TT-905 (Tourism Edition) -- Japan's Biggest Tourist Magnet - Food and the Bloggers that Follow

Japan Travel
* * * * * * * * TERRIE'S (TOURISM) TAKE - BY TERRIE LLOYD * * * * * *
A bi-weekly focused look at the tourism sector in Japan, by Terrie
Lloyd, a long-term technology and media entrepreneur living in Japan.

Tourism Sector Edition Sunday, July 16 2017, Issue No. 905

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+++ Japan's Biggest Tourist Magnet -- Food and the Bloggers that Follow

Whenever we have guests staying at home, which these days is regularly,
almost the first thing we get asked is where are some great places to
eat. Everyone visiting Japan has their own favorite foods, ranging from
ramen to sushi, and luckily for those arriving on low-cost carriers in
the middle of the night, there are stores open 24 hours a day to cater
to those cravings. What's interesting for us to see is that food
preferences are very much a cultural thing, especially for those
countries with homogeneous populations, and so this makes it easier for
us to prepare for guests and to make a good impression on them.

Let's just remind ourselves that the top activity foreign tourists want
to do before coming to Japan is to try some particular type of food.
According to the Japan Tourism Agency (JTA - "Kankocho") Q1 2017 survey
of 10,063 inbound foreign travelers, 69.1% listed food as their top
anticipated experience, followed 16 points further back by 52.5% wanting
to go shopping. Perhaps even more importantly, the JTA's survey of
people exiting Japan lists the Number One experience during the trip as
"Eating Japanese food", which came in at an amazing 95.3%! Next after
food was shopping, at 83.5%.

On the same survey, the type of food craving prior to arrival broke down
into three cuisines. For example, if you were from Vietnam, India,
Germany, Italy, Spain, Russia, Canada, or France, statistically your
preference was sushi. If you were from Taiwan, Thailand, Malaysia,
China, Singapore, Indonesia, Philippines, United Kingdom, United States,
or Australia, your preference was ramen. If you were from South Korea or
Hong Kong, you preferred Wagyu steak or Sukiyaki.

What's interesting is that if you track these food preferences over
time, which I did on a rainy weekend, you can see the "food education"
of travelers from those source countries with a high rate of repeater
travelers. For example, Chinese used to prefer Wagyu, presumably because
they couldn't get the same quality/price value back home, while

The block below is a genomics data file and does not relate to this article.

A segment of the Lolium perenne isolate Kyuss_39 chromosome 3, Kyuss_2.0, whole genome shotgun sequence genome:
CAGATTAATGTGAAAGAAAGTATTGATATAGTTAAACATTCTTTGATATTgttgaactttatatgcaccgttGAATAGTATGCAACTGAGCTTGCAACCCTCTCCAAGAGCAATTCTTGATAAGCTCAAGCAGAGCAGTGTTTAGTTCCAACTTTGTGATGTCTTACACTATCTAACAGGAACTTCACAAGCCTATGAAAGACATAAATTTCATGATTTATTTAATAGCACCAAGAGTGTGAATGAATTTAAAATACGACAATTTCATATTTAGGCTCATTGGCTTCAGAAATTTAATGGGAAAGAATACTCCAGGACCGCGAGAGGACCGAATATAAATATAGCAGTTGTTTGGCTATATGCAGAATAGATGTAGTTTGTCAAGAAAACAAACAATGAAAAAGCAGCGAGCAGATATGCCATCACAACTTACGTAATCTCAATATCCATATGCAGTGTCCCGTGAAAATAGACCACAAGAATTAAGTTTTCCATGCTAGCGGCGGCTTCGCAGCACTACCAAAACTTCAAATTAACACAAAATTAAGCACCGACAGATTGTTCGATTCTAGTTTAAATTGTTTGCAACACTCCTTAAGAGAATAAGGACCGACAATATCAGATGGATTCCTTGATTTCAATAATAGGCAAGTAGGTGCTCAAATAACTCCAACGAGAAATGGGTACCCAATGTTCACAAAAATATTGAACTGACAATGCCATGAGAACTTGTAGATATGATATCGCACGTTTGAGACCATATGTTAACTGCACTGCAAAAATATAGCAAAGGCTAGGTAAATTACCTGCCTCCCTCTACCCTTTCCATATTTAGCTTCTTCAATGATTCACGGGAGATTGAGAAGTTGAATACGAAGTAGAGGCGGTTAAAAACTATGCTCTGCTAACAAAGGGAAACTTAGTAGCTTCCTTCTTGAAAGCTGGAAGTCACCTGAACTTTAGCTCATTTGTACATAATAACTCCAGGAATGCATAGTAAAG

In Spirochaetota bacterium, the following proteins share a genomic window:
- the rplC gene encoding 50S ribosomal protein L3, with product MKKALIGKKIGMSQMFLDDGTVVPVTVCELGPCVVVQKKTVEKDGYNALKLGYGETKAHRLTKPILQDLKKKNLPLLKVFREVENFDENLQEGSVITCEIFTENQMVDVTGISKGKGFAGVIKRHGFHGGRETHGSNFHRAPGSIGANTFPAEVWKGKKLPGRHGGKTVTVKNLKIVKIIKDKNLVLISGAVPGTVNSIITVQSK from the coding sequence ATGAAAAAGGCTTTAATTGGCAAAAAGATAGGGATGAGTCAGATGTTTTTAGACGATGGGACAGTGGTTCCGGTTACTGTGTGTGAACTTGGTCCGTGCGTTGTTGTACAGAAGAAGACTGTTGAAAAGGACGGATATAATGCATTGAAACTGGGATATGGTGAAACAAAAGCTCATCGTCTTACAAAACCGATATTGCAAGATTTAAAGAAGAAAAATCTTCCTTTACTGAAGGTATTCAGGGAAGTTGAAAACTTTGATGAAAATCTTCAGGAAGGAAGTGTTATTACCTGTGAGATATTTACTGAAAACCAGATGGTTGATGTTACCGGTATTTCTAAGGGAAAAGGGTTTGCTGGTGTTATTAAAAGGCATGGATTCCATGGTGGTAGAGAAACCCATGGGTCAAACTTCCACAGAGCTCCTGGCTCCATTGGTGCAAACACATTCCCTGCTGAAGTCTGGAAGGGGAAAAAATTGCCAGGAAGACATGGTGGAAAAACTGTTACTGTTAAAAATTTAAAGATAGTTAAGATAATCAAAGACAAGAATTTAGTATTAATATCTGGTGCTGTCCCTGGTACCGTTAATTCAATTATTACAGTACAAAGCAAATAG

Americans, British, and Australians used to prefer Sushi but now seem to
be getting bored with it as the product quality in their own countries

[Continued below...]

--------- From Veggie Burgers to Carrot Cake --------------

Our commitment at Alishan Organics is to give our customers the best of
western organic foods, but prepared with a Japanese twist. That's why
our menus cover such a broad range of styles and tastes. If you're just
getting to know us, why not visit our cafe by the river in Saitama? That
way you can try out a variety of dishes and decide for yourself. Choose
from an Amy's organic pizza straight from the oven, a mouthwatering
veggie burger packed with seasonal greens and reds, or if you're feeling
chilly, a filling vegetable curry with rice. And although we're healthy
minded, we don't skimp on desserts. Favorites include Jack's scrumptious
carrot cake, vegan brownies (of course with vegan icecream), and baked
banana cheese cake.

Our Cafe:
Our new online store:

So, it's fairly obvious that food is a big motivator for tourists. This
fact is not lost on local merchants, and we are now seeing the
phenomenon of local eateries and their menus being designed around
tourist potential. Forward-thinking establishments are highly aware of
the power of east-Asian food bloggers in particular, and if they get it
right, they are discovered, blogged about, and become the latest
"must-eat" destination where their biggest problem becomes one of how to
manage the queues. This is leading to a proliferation of niche food
outlets with creations that are as much art as they are nutrients.

Of course it helps if you're in a sector that is already trendy, such as
coffee or confectionery, but even standard fare is becoming
"gentrified". Let's cover some examples of small food start-ups that
understand the Inbound tourist:

=> Coffee
One of the most noticeable trends in food in Tokyo is that the charge is
being led by foreigners and their Japanese disciples. This of course
follows a time-tested method of introducing new ideas into the local